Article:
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How to boost WiFi performance when everyone’s at home
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How to boost WiFi performance when everyone’s at home

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If you think you’re losing some dollars and cents over your WiFi signal, PennyGem’s Justin Kircher has some ways to save.

Mom is Zooming for a work meeting. Dad’s on Netflix. And Junior is gunning down bad guys on one screen while streaming his biology class on another. As the COVID era drags on, can there possibly be enough bandwidth?

In the interest of household harmony, we present a guide to getting the most out of your internet connection.

Yes, you can upgrade your service plan or your equipment, but first try these low- or no-cost tips, which we assembled with the help of wireless communications expert Kapil Dandekar, a professor of electrical and computer engineering at Drexel University.

Let us pause to acknowledge that this is a problem of privilege. Plenty of people cannot work from home. And many do not have high-end broadband connections. All the more reason to make the most of what you’ve got.

Speed

Internet speed is typically measured in Mbps — megabits per second — for two numbers: download speed (the rate that data enters your house) and upload speed (how fast you can transmit). Some service plans are asymmetrical, with higher speeds for download than upload, which is fine for most applications.

But in the videoconferencing era, with users receiving and transmitting video at the same time, a good upload speed is important, Dandekar says.

The speed you need depends on how many household members are online at one time, and what they are doing. With four devices running at once, a download speed of at least 25 Mbps is recommended by the Federal Communications Commission.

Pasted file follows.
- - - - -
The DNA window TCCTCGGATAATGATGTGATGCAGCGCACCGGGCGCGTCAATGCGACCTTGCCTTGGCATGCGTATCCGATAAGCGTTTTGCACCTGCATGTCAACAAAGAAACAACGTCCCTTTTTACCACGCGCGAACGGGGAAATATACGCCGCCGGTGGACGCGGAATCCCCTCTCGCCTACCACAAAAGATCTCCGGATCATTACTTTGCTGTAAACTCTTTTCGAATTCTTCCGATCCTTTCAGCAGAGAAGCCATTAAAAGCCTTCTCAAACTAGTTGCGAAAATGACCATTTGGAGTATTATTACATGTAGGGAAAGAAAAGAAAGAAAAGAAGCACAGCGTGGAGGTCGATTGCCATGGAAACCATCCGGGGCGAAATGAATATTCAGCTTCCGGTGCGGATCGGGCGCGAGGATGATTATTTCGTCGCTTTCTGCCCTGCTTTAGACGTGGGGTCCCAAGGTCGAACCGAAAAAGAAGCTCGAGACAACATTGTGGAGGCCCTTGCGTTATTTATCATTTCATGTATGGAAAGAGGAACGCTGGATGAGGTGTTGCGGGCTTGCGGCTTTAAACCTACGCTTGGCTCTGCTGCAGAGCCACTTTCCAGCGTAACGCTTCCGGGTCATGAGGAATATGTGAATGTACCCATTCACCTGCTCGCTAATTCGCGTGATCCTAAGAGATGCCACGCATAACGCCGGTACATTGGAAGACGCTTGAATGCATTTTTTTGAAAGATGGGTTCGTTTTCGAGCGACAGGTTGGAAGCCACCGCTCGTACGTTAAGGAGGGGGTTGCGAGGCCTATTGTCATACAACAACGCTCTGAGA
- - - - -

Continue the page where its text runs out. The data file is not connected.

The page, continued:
Also look for low numbers in latency, which is a measure of lag time in handling the signal. Too high, and videos may look glitchy. For regular streaming, less than 100 milliseconds should be fine.

To check your current speed, use an app or website that measures it in real time, such as speedtest.net.

Router

A router converts your incoming data stream into radio waves and beams them throughout the home, like a sprinkler distributing water from a hose, Dandekar says. And like a sprinkler, the router should be in a good spot.

The greater the distance and the more walls in between the router and end user, the weaker the signal.

Try to place the device in the middle of all possible spaces where you want people to have access.

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The speed you need depends on how many devices could be online at a time.

In a two-story dwelling, that could be on top of a high bookcase on the first floor, or maybe near the floor of the second story. In a three-story dwelling, experiment with different locations on the second floor.

If the device has adjustable antennas, try aiming them in different directions to improve performance.

And never put your router on or next to a large metal object such as a filing cabinet. Metal is death to a WiFi signal.

Easy fixes

It may seem almost too obvious to consider, but check that the cable is in good shape and is securely plugged into the back of the router. And make sure it’s not pinched underneath a piece of furniture.

And don’t forget software updates. Routers need them, too, though if it’s the kind you rent from your internet service provider, updates may happen automatically.

New equipment

When all else fails, it may be time to spend money. That could include buying a new router, though anything less than 5 years old should be OK, Dandekar says.

Another option is a device called an extender or repeater, which receives the WiFi signal from the router and generates a copy of it. The cheapest versions cost less than $50, but check product reviews to see if you get what you pay for.

Extenders should be plugged in midway between the router and the farthest point where the user wants to extend the signal.

One wrinkle: the signal emanating from the extender will have a different network name. Your need to enter that name into your WiFi-enabled device along with the name of the original network, assuming you want to switch back and forth.

A fancier option is a mesh network, which consists of multiple access points working together collaboratively, all under one network name, Dandekar says.

Remember that while internet access is a linchpin of modern existence, it does not have to be a source of strife.

RELATED: How to help family members embrace unfamiliar technology — at any age

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